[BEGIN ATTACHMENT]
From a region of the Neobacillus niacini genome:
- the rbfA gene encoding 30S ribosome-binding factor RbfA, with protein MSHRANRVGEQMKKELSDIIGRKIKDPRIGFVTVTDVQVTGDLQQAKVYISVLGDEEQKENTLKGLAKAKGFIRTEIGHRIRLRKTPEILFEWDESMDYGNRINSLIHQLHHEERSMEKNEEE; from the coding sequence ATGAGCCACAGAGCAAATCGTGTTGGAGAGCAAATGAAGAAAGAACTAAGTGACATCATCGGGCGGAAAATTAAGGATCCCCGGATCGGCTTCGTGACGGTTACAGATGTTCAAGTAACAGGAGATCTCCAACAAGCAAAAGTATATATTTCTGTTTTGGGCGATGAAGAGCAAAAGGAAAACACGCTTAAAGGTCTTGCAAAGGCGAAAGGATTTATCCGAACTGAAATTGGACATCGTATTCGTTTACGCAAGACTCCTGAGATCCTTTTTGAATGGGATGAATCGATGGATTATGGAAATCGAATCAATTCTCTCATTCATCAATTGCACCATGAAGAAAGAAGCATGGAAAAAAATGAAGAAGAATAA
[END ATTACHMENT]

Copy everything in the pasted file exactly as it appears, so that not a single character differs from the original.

From a region of the Neobacillus niacini genome:
- the rbfA gene encoding 30S ribosome-binding factor RbfA, with protein MSHRANRVGEQMKKELSDIIGRKIKDPRIGFVTVTDVQVTGDLQQAKVYISVLGDEEQKENTLKGLAKAKGFIRTEIGHRIRLRKTPEILFEWDESMDYGNRINSLIHQLHHEERSMEKNEEE; from the coding sequence ATGAGCCACAGAGCAAATCGTGTTGGAGAGCAAATGAAGAAAGAACTAAGTGACATCATCGGGCGGAAAATTAAGGATCCCCGGATCGGCTTCGTGACGGTTACAGATGTTCAAGTAACAGGAGATCTCCAACAAGCAAAAGTATATATTTCTGTTTTGGGCGATGAAGAGCAAAAGGAAAACACGCTTAAAGGTCTTGCAAAGGCGAAAGGATTTATCCGAACTGAAATTGGACATCGTATTCGTTTACGCAAGACTCCTGAGATCCTTTTTGAATGGGATGAATCGATGGATTATGGAAATCGAATCAATTCTCTCATTCATCAATTGCACCATGAAGAAAGAAGCATGGAAAAAAATGAAGAAGAATAA